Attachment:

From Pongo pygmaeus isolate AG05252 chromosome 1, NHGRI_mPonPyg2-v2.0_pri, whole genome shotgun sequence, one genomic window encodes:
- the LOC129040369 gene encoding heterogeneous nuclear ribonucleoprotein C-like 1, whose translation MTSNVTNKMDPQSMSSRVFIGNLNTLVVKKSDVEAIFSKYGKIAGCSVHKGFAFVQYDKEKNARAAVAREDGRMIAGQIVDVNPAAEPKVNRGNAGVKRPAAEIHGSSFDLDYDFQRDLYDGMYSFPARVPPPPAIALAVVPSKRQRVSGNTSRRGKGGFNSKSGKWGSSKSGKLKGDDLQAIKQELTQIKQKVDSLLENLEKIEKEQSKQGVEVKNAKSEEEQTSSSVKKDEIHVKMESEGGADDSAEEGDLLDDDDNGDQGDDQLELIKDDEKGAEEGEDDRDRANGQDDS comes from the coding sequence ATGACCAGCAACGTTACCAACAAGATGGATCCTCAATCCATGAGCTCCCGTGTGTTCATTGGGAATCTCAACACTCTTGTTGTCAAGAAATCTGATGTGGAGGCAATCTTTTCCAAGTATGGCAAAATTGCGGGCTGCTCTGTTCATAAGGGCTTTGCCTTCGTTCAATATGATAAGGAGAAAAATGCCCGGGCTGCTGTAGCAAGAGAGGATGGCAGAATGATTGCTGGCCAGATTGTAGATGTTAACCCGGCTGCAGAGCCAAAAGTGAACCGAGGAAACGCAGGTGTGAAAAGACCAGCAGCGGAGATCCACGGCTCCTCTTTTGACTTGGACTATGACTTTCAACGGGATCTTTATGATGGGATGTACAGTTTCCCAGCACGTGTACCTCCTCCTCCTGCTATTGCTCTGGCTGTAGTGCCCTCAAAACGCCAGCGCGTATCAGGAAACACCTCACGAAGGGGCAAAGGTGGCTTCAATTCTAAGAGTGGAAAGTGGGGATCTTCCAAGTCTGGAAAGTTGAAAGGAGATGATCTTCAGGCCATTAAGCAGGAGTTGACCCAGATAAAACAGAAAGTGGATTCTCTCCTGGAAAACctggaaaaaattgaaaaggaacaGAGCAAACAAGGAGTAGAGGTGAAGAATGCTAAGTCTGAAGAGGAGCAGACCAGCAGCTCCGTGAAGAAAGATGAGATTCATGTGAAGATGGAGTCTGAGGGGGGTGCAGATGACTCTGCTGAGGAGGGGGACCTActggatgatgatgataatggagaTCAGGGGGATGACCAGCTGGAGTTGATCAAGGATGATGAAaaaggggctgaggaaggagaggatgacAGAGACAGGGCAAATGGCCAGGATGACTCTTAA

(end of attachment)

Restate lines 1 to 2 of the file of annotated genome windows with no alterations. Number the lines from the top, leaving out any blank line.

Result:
From Pongo pygmaeus isolate AG05252 chromosome 1, NHGRI_mPonPyg2-v2.0_pri, whole genome shotgun sequence, one genomic window encodes:
- the LOC129040369 gene encoding heterogeneous nuclear ribonucleoprotein C-like 1, whose translation MTSNVTNKMDPQSMSSRVFIGNLNTLVVKKSDVEAIFSKYGKIAGCSVHKGFAFVQYDKEKNARAAVAREDGRMIAGQIVDVNPAAEPKVNRGNAGVKRPAAEIHGSSFDLDYDFQRDLYDGMYSFPARVPPPPAIALAVVPSKRQRVSGNTSRRGKGGFNSKSGKWGSSKSGKLKGDDLQAIKQELTQIKQKVDSLLENLEKIEKEQSKQGVEVKNAKSEEEQTSSSVKKDEIHVKMESEGGADDSAEEGDLLDDDDNGDQGDDQLELIKDDEKGAEEGEDDRDRANGQDDS comes from the coding sequence ATGACCAGCAACGTTACCAACAAGATGGATCCTCAATCCATGAGCTCCCGTGTGTTCATTGGGAATCTCAACACTCTTGTTGTCAAGAAATCTGATGTGGAGGCAATCTTTTCCAAGTATGGCAAAATTGCGGGCTGCTCTGTTCATAAGGGCTTTGCCTTCGTTCAATATGATAAGGAGAAAAATGCCCGGGCTGCTGTAGCAAGAGAGGATGGCAGAATGATTGCTGGCCAGATTGTAGATGTTAACCCGGCTGCAGAGCCAAAAGTGAACCGAGGAAACGCAGGTGTGAAAAGACCAGCAGCGGAGATCCACGGCTCCTCTTTTGACTTGGACTATGACTTTCAACGGGATCTTTATGATGGGATGTACAGTTTCCCAGCACGTGTACCTCCTCCTCCTGCTATTGCTCTGGCTGTAGTGCCCTCAAAACGCCAGCGCGTATCAGGAAACACCTCACGAAGGGGCAAAGGTGGCTTCAATTCTAAGAGTGGAAAGTGGGGATCTTCCAAGTCTGGAAAGTTGAAAGGAGATGATCTTCAGGCCATTAAGCAGGAGTTGACCCAGATAAAACAGAAAGTGGATTCTCTCCTGGAAAACctggaaaaaattgaaaaggaacaGAGCAAACAAGGAGTAGAGGTGAAGAATGCTAAGTCTGAAGAGGAGCAGACCAGCAGCTCCGTGAAGAAAGATGAGATTCATGTGAAGATGGAGTCTGAGGGGGGTGCAGATGACTCTGCTGAGGAGGGGGACCTActggatgatgatgataatggagaTCAGGGGGATGACCAGCTGGAGTTGATCAAGGATGATGAAaaaggggctgaggaaggagaggatgacAGAGACAGGGCAAATGGCCAGGATGACTCTTAA